Background: An emerging literature suggests that environmental chemicals may play a role in the development of childhood obesity and metabolic disorders, especially when exposure occurs early in life. Objective: Here we assess the association between these health outcomes and exposure to maternal smoking during pregnancy as part of a broader effort to develop a research agenda to better understand the role of environmental chemicals as potential risk factors for obesity and metabolic disorders. Methods: PubMed was searched up to 8 March 2012 for epidemiological and experimental animal studies related to maternal smoking or nicotine exposure during pregnancy and childhood obesity or metabolic disorders at any age. A total of 101 studies-83 in humans and 18 in animals-were identified as the primary literature. Discussion: Current epidemiological data support a positive association between maternal smoking and increased risk of obesity or overweight in ofspring. The data strongly suggest a causal relation, although the possibility that the association is attributable to unmeasured residual confounding cannot be completely ruled out. This conclusion is supported by findings from laboratory animals exposed to nicotine during development. Te existing literature on human exposures does not support an association between maternal smoking during pregnancy and type 1 diabetes in ofspring. Too few human studies have assessed outcomes related to type 2 diabetes or metabolic syndrome to reach conclusions based on patterns of findings. There may be a number of mechanistic pathways important for the development of aberrant metabolic outcomes following perinatal exposure to cigarette smoke, which remain largely unexplored. Conclusions: From a toxicological perspective, the linkages between maternal smoking during pregnancy and childhood overweight/obesity provide proof-of-concept of how early-life exposure to an environmental toxicant can be a risk factor for childhood obesity.
Clapp J.,University of Waterloo |
Murphy S.,Institute for Agriculture and Trade Policy
Global Policy | Year: 2013
When the G20 took up food security in 2010, many were optimistic that it could bring about positive change by addressing structural problems in commodity markets that were contributing to high and volatile food prices and exacerbating hungerIts members could tighten the regulation of agricultural commodity futures markets, support multilateral trade rules that would better reflect both importer and exporter needs, end renewable fuel targets that diverted land to biofuels production, and coordinate food reservesIn this article, we argue that although the G20 took on food security as a focus area, it missed an important opportunity and has shown that it is not the most appropriate forum for food security policyInstead of tackling the structural economic dimensions of food security, the G20 chose to promote smoothing and coping measures within the current global economic frameworkBy shifting the focus away from structural issues, the G20 has had a chilling effect on policy debates in other global food security forums, especially the UN Committee on World Food Security (CFS)In addition, the G20 excludes the voices of the least developed countries and civil society, and lacks the expertise and capacity to implement its recommendations© 2013 University of Durham and John Wiley & Sons, Ltd.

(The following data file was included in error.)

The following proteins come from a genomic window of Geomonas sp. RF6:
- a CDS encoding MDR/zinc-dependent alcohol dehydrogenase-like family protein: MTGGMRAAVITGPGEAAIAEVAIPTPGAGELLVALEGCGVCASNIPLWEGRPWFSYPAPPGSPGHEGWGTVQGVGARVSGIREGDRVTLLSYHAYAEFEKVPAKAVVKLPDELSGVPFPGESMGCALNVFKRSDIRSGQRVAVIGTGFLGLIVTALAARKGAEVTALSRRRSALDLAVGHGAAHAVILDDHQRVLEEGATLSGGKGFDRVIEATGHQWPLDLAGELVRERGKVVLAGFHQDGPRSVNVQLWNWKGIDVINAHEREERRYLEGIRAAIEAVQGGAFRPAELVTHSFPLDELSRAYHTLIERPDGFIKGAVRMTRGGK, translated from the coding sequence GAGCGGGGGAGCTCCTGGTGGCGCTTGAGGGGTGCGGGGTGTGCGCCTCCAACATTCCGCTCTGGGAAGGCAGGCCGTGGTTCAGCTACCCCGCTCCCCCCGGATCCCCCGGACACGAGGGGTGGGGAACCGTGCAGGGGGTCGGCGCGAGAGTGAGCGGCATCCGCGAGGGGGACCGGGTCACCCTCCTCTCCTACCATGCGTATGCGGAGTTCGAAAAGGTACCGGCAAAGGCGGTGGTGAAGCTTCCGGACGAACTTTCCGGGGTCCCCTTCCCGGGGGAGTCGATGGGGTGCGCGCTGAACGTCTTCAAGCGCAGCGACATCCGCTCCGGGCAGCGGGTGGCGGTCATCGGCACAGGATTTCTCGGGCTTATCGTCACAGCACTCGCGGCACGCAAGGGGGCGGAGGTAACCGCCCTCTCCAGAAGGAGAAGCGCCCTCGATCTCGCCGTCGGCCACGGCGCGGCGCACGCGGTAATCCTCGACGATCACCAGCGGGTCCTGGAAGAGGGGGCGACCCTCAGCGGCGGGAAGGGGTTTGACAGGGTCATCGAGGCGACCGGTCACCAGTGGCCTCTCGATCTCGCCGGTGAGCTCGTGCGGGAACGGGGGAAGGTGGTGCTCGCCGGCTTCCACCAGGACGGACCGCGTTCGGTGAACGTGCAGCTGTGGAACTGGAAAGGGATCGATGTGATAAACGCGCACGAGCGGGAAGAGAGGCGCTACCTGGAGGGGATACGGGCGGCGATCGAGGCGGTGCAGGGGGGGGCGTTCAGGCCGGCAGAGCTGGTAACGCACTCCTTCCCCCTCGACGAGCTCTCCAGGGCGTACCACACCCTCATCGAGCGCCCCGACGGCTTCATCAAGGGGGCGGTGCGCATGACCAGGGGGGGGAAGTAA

Clark S.E.,Institute for Agriculture and Trade Policy |
Hawkes C.,City University London |
Murphy S.M.E.,Institute for Agriculture and Trade Policy |
Hansen-Kuhn K.A.,Institute for Agriculture and Trade Policy |
Wallinga D.,Institute for Agriculture and Trade Policy
International Journal of Occupational and Environmental Health | Year: 2012
Obesity has reached epidemic proportions, in the United States as well as among its trade partners such as Mexico. It has been established that an "obesogenic" (obesity-causing) food environment is one influence on obesity prevalence. To isolate the particular role of NAFTA, the North American Free Trade Agreement, in changing Mexico's food environment, we plotted the flow of several key products between the United States and Mexico over the 14-year NAFTA period (1994-2008) and situated them in a broader historical context. Key sources of USDA data include the Foreign Agricultural Service's Global Agricultural Trade System, its official repository for current and historical data on imports, exports and re-exports, and its Production, Supply, and Distribution online database. US export data were queried for agricultural products linked to shifting diet patterns including: corn, soybeans, sugar and sweeteners, consumeroriented products, and livestock products. The Bureau of Economic Analysis' Balance of Payments and Direct Investment Position Data in their web-based International Economic Accounts system also helped determine changes in US direct investment abroad from 1982 to 2009. Directly and indirectly, the United States has exported increasing amounts of corn, soybeans, sugar, snack foods, and meat products into Mexico over the last two decades. Facilitated by NAFTA, these exports are one important way in which US agriculture and trade policy influences Mexico's food system. Because of significant US agribusiness investment in Mexico across the full spectrum of the latter's food supply chain, from production and processing to distribution and retail, the Mexican food system increasingly looks like the industrialized food system of the United States. © W. S. Maney & Son Ltd 2012.